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Bridge to tears

Bridge to Terabithia - Katherine Paterson, Donna Diamond

I knew what I was getting myself into when I started this book. I had seen the movie a couple of times, I knew the storyline. I still decided to read this book. And in public.

Others who have read this book or seen the movie will shake their head at my futile belief that I could manage to stay composed will reading the final chapters. Needless to say, I did not and ended up trying to restrain my sobs while sitting next to a stranger. I don't think anybody would want to share their commute with me after that!

If you haven't read this or seen the movie, please don't let my confession of my crying my little heart out deter you! And also don't be put off by the fact that it is marketed towards young readers. Sure, the language is somewhat simplistic but within the simplicity is more complexity that older readers will pick up on, and I think the lack of description of Terabithia, which has sprung from the imaginations of Jesse and Leslie, actually adds to the magical qualities as the reader's imagination is thrown wide open to create their own version of Terabithia, just as it is for our two young rulers - I love that. Their friendship and the world they have created feels special and the reader is invited to feel that too. I can see how this can appeal to young readers but also with its exploration of deeper themes, which is does flawlessly, integrating them into the story so subtly you may not even realise it at the time, it will appeal to older readers as well.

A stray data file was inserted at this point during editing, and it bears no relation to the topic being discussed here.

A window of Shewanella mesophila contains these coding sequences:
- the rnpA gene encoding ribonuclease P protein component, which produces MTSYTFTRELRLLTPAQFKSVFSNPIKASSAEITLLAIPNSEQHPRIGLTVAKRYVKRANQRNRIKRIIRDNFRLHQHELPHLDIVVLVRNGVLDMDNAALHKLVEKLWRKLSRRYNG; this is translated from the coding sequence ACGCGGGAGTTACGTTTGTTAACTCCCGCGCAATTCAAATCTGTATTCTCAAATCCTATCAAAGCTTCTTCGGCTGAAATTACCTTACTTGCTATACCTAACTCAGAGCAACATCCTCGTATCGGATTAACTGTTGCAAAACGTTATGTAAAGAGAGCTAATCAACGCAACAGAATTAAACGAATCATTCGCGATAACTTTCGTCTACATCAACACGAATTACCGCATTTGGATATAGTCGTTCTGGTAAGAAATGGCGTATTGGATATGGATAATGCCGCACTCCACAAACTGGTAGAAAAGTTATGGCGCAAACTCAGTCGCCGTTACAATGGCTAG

The character development in this novel is fantastic, as we watch Jesse grow and become more confident in himself in Leslie's company. Although written in third person we see the story unfold from Jesse's perspective and we have access to not only what happens, but what he thinks about. And we see the development in him, particularly when he builds the bridge to allow Terabithia to be open to the next generation of rulers, his younger sisters.

Keep the tissues handy!